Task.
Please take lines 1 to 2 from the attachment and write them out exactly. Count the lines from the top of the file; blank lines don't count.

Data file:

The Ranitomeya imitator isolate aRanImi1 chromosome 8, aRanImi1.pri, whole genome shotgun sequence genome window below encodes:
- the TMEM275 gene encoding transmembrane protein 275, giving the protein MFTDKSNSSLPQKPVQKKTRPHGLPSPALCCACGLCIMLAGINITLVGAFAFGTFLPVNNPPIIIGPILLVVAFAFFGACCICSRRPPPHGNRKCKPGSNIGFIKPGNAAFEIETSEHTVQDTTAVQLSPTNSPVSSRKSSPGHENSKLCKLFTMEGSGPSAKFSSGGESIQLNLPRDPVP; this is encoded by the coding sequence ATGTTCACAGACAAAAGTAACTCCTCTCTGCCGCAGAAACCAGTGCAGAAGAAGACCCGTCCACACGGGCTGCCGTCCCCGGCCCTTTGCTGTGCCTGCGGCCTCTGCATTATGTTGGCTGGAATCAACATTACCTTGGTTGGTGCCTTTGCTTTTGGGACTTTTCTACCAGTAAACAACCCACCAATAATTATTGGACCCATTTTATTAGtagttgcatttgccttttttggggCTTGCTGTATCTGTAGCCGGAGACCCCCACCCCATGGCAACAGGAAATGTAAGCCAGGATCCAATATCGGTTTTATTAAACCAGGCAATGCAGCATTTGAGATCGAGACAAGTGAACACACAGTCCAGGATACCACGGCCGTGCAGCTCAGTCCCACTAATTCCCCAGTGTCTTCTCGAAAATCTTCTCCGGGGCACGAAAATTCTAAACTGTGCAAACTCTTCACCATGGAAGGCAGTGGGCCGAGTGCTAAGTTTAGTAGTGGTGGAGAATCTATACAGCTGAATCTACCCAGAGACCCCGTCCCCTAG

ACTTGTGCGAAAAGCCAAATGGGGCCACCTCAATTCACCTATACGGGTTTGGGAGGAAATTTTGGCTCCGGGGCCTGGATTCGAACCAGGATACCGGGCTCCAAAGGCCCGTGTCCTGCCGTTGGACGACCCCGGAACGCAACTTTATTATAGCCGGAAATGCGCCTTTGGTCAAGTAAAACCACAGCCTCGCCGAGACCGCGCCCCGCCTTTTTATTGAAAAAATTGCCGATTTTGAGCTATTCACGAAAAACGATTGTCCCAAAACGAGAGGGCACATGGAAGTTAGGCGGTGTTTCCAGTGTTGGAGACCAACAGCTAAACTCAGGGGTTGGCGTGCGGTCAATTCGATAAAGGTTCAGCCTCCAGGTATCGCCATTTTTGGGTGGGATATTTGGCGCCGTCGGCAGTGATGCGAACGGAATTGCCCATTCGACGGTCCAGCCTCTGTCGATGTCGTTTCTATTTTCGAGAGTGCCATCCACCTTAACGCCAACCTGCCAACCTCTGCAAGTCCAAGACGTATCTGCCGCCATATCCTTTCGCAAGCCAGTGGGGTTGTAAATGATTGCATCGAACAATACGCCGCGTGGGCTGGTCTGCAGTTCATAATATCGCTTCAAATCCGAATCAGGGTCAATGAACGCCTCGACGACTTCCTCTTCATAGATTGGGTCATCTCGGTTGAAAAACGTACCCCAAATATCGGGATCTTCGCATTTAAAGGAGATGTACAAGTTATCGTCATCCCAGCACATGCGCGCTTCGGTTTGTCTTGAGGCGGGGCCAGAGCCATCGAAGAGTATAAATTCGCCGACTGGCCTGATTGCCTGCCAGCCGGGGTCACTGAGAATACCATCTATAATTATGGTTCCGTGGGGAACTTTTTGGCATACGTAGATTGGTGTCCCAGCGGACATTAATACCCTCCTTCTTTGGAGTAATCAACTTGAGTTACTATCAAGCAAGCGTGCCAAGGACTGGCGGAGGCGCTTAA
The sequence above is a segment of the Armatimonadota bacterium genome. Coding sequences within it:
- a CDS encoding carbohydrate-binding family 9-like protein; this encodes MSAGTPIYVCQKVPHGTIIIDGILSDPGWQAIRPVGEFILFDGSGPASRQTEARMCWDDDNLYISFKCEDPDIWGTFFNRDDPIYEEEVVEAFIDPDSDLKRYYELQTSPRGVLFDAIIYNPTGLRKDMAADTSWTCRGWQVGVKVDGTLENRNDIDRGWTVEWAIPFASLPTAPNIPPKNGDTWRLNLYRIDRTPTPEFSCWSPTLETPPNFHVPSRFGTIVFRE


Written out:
The Ranitomeya imitator isolate aRanImi1 chromosome 8, aRanImi1.pri, whole genome shotgun sequence genome window below encodes:
- the TMEM275 gene encoding transmembrane protein 275, giving the protein MFTDKSNSSLPQKPVQKKTRPHGLPSPALCCACGLCIMLAGINITLVGAFAFGTFLPVNNPPIIIGPILLVVAFAFFGACCICSRRPPPHGNRKCKPGSNIGFIKPGNAAFEIETSEHTVQDTTAVQLSPTNSPVSSRKSSPGHENSKLCKLFTMEGSGPSAKFSSGGESIQLNLPRDPVP; this is encoded by the coding sequence ATGTTCACAGACAAAAGTAACTCCTCTCTGCCGCAGAAACCAGTGCAGAAGAAGACCCGTCCACACGGGCTGCCGTCCCCGGCCCTTTGCTGTGCCTGCGGCCTCTGCATTATGTTGGCTGGAATCAACATTACCTTGGTTGGTGCCTTTGCTTTTGGGACTTTTCTACCAGTAAACAACCCACCAATAATTATTGGACCCATTTTATTAGtagttgcatttgccttttttggggCTTGCTGTATCTGTAGCCGGAGACCCCCACCCCATGGCAACAGGAAATGTAAGCCAGGATCCAATATCGGTTTTATTAAACCAGGCAATGCAGCATTTGAGATCGAGACAAGTGAACACACAGTCCAGGATACCACGGCCGTGCAGCTCAGTCCCACTAATTCCCCAGTGTCTTCTCGAAAATCTTCTCCGGGGCACGAAAATTCTAAACTGTGCAAACTCTTCACCATGGAAGGCAGTGGGCCGAGTGCTAAGTTTAGTAGTGGTGGAGAATCTATACAGCTGAATCTACCCAGAGACCCCGTCCCCTAG